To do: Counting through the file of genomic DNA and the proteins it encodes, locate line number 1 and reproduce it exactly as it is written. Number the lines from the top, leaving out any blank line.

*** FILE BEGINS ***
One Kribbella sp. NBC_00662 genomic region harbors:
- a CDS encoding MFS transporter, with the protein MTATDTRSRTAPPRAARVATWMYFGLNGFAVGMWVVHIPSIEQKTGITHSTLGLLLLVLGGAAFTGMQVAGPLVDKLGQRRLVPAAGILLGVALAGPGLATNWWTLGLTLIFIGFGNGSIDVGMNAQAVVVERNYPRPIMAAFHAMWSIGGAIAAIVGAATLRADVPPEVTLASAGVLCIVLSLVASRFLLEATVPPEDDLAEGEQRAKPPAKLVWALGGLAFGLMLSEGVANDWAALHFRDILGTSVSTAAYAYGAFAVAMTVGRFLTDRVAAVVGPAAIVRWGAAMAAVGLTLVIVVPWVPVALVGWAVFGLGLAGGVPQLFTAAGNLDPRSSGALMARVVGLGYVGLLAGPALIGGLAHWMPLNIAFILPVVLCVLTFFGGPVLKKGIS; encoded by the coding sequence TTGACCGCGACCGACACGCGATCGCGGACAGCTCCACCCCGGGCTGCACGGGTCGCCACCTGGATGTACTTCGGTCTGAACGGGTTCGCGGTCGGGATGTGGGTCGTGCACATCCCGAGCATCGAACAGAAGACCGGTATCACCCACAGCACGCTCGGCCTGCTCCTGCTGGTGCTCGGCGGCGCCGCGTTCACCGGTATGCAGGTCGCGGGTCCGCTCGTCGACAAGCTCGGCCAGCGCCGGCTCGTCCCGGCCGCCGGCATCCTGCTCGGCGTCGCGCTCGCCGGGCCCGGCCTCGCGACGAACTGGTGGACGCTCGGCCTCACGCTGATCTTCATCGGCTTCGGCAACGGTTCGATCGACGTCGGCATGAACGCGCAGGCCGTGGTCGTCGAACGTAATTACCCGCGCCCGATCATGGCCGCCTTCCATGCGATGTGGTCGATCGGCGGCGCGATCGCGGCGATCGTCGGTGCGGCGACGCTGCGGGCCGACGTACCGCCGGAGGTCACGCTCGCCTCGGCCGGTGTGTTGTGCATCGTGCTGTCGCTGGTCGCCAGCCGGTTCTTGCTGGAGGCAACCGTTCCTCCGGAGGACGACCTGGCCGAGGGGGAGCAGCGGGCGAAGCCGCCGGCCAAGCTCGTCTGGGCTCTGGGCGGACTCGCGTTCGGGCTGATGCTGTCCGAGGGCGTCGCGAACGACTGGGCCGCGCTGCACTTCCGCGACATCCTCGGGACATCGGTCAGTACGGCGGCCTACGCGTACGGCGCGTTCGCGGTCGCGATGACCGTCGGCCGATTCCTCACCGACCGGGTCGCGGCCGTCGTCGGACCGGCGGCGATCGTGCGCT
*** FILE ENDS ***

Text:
One Kribbella sp. NBC_00662 genomic region harbors: